14. 5 out of 5

    Eliza

    Jan 6, 2020: The premise of this book is at once promising and preposterous: we should spend less time studying calculus and more time studying emotional insight--how to live, how to understand ourselves, others, and our relationships. Promising, because I agree. So many of us get to adulthood with little understanding of why we do what we do, and who we are or want to be. Yes! Let's study "life" so we can be better, kinder, wiser people! And, to a certain extent, de Botton delivers on this Jan 6, 2020: The premise of this book is at once promising and preposterous: we should spend less time studying calculus and more time studying emotional insight--how to live, how to understand ourselves, others, and our relationships. Promising, because I agree. So many of us get to adulthood with little understanding of why we do what we do, and who we are or want to be. Yes! Let's study "life" so we can be better, kinder, wiser people! And, to a certain extent, de Botton delivers on this promise, with a methodical, articulate, and comprehensive (if necessarily highly compressed) explanation of human nature. He is wise, kind, and quite funny along the way; he comes across not as a pontificator, but as a wise advisor or helping hand. So much of what he says rings true--so many lines I wanted to underline and save. I ate it up. But then, something happened to tip my enthusiasm. Maybe it's a bit too long. Maybe he begins to repeat himself. Or maybe the premise loses its power. In any case, about two thirds through, I started thinking about why I was enjoying the book so much. Does it matter that I'm approaching 60, and have been thinking much about these topics the last few years? What would a college student, or a busy person in their 20s, 30s, or even 40s do with all this sage advice? Can it be internalized--can we learn from a book what deep down, we know has to be learned through experience? That's where the preposterous comes in. You can't teach an infant to walk, or to talk. It's hard to explain to an adolescent that their actions will have far-reaching consequences. We understand this on a fundamental level--that the emotional (and physical) development of humans can't be hurried, and that only through experience do we understand certain aspects of life. So while anyone could read this book, and derive value and education from it in an intellectual way, can they bypass developmental processes and absorb the wisdom in a way that can help them emotionally going forward? I don't actually know. And, despite the absurdity of the proposal, I enjoyed pondering the question, and I enjoyed reading the book. Great way to start my year.

  15. 5 out of 5

    Roos Havinga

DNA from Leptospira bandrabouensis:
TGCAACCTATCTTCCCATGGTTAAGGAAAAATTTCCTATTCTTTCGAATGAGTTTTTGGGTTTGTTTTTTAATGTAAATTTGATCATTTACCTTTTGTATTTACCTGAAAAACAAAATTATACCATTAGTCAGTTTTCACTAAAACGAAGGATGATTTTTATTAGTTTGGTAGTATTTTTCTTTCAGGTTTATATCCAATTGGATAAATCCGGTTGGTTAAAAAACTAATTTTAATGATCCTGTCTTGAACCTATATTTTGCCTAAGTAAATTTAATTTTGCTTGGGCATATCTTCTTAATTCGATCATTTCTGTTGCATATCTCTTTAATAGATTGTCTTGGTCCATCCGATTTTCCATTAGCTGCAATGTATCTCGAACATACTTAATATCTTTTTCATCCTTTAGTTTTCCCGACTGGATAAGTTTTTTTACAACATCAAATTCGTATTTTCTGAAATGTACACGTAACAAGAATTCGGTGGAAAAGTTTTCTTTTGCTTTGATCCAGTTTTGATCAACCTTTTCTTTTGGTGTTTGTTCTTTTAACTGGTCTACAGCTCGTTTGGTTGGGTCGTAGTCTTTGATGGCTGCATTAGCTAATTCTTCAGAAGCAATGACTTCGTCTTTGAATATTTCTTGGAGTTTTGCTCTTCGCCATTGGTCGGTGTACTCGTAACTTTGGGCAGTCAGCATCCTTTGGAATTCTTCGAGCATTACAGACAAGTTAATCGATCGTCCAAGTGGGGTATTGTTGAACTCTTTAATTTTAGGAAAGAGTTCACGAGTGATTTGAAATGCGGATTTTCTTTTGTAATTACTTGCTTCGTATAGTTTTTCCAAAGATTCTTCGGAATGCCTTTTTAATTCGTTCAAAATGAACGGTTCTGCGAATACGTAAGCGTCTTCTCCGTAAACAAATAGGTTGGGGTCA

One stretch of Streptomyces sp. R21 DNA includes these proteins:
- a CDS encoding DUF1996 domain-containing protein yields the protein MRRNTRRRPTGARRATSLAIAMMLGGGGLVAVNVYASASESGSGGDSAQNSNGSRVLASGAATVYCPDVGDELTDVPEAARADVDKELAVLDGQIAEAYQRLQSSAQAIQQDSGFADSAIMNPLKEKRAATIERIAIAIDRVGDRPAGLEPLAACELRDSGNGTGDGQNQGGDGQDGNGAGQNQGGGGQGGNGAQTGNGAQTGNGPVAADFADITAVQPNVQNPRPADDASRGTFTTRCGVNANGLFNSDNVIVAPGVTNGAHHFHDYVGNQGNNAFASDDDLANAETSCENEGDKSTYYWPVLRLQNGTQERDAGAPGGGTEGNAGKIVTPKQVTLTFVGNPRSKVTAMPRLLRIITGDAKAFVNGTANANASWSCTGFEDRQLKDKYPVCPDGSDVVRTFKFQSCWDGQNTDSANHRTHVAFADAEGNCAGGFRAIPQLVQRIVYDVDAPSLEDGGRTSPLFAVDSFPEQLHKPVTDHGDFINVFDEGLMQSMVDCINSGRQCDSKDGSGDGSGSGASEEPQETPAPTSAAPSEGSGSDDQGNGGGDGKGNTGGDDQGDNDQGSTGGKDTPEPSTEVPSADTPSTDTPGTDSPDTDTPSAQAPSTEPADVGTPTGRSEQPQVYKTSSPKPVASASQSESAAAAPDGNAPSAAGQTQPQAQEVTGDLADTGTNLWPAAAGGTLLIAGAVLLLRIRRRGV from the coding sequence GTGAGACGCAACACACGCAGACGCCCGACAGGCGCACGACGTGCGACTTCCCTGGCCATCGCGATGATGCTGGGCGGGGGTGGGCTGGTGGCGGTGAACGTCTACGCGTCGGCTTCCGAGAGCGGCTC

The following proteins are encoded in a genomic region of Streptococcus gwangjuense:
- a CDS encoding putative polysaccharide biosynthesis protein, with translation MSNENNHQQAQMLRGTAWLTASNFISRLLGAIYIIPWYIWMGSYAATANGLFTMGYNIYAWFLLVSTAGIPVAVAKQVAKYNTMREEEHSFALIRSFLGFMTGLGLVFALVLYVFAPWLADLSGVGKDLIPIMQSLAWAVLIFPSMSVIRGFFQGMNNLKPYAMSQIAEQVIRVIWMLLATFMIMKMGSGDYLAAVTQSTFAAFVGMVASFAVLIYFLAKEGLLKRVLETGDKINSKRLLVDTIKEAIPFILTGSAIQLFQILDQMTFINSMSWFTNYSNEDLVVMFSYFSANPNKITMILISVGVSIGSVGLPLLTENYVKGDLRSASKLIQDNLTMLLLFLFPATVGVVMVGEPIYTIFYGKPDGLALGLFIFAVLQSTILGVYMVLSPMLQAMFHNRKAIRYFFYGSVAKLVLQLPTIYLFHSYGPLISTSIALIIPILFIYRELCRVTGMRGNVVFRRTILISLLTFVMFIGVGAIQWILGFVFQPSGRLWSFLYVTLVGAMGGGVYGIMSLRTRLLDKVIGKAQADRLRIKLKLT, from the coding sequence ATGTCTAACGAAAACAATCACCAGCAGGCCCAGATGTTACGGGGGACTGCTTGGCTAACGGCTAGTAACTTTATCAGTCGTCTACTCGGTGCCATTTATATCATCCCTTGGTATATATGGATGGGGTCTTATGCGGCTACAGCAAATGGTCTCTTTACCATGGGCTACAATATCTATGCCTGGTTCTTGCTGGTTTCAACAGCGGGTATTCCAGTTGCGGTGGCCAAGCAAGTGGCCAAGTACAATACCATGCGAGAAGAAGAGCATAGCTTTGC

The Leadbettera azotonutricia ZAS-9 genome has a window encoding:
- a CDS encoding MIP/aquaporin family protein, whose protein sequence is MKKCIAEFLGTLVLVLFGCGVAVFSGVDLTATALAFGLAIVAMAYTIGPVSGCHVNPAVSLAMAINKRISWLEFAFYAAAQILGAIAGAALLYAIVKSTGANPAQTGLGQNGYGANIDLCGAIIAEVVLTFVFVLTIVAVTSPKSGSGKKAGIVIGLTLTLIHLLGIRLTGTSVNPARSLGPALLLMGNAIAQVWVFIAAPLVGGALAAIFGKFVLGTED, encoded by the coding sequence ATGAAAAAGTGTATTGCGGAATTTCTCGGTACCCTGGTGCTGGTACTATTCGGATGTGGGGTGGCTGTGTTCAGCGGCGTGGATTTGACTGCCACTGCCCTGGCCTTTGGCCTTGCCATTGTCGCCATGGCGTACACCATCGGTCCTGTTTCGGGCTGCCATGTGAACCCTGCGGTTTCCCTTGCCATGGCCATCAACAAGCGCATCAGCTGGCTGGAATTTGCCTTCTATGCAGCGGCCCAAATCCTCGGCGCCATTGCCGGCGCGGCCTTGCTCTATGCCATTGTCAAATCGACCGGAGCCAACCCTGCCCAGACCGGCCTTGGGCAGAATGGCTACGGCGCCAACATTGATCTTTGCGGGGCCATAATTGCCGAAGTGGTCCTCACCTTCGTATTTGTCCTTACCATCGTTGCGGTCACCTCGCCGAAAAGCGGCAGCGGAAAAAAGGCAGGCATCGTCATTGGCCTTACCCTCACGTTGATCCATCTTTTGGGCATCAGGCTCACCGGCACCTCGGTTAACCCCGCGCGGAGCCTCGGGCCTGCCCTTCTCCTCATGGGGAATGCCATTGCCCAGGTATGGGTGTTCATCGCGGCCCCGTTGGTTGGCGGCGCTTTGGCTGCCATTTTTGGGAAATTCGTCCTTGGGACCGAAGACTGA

This review has been hidden because it contains spoilers. To view it, click here. Doubting between giving this 3 or 4 stars. This book is, by all means, necessary and eye-opening. Living in a society where such large emphasis has been put on perfection, this book details precisely the opposite - that life is full of grief, sadness, anger, doubts, confusion and all other emotions we are not meant to feel, or let alone speak of. And that this isn’t particularly good or bad, it just is. By merely accepting this, we might be able to weather whatever life throws at us a little Doubting between giving this 3 or 4 stars. This book is, by all means, necessary and eye-opening. Living in a society where such large emphasis has been put on perfection, this book details precisely the opposite - that life is full of grief, sadness, anger, doubts, confusion and all other emotions we are not meant to feel, or let alone speak of. And that this isn’t particularly good or bad, it just is. By merely accepting this, we might be able to weather whatever life throws at us a little better. However what troubled me was that it was, at times, seemingly random. I missed a certain flow in the writing and it wasn’t always clear why certain things were brought forward. The chapter about work was another part of the book which was troublesome to me. As stated, our current economic system is very effective and efficient in meeting our primary needs, such as food, water, heat etc. But it’s not even close to fulfil our more sophisticated yet essential needs, like friendship and fulfilment. What the book states is that in order to sustain both growth and fulfilment of these higher needs, we should deepen our current capitalist system in a way that it would satisfy these needs. Maybe I’m thinking too practical about a philosophical book, but how would one imagine the market providing us friendship? Or love? (Or maybe is it the fact that the School of Life is actually trying to provide the satisfaction of these higher needs through a capitalist system, i.e. offering courses to emotionally educate us for $$$) These - in my opinion - flaws should however not put you off from picking up this book because it’s message - that we’ve had to withstand life without being able to build upon the emotional wisdom of others and emotionally educating ourselves and others could be a great way to alleviate a tiny bit of out sorrows - is essential.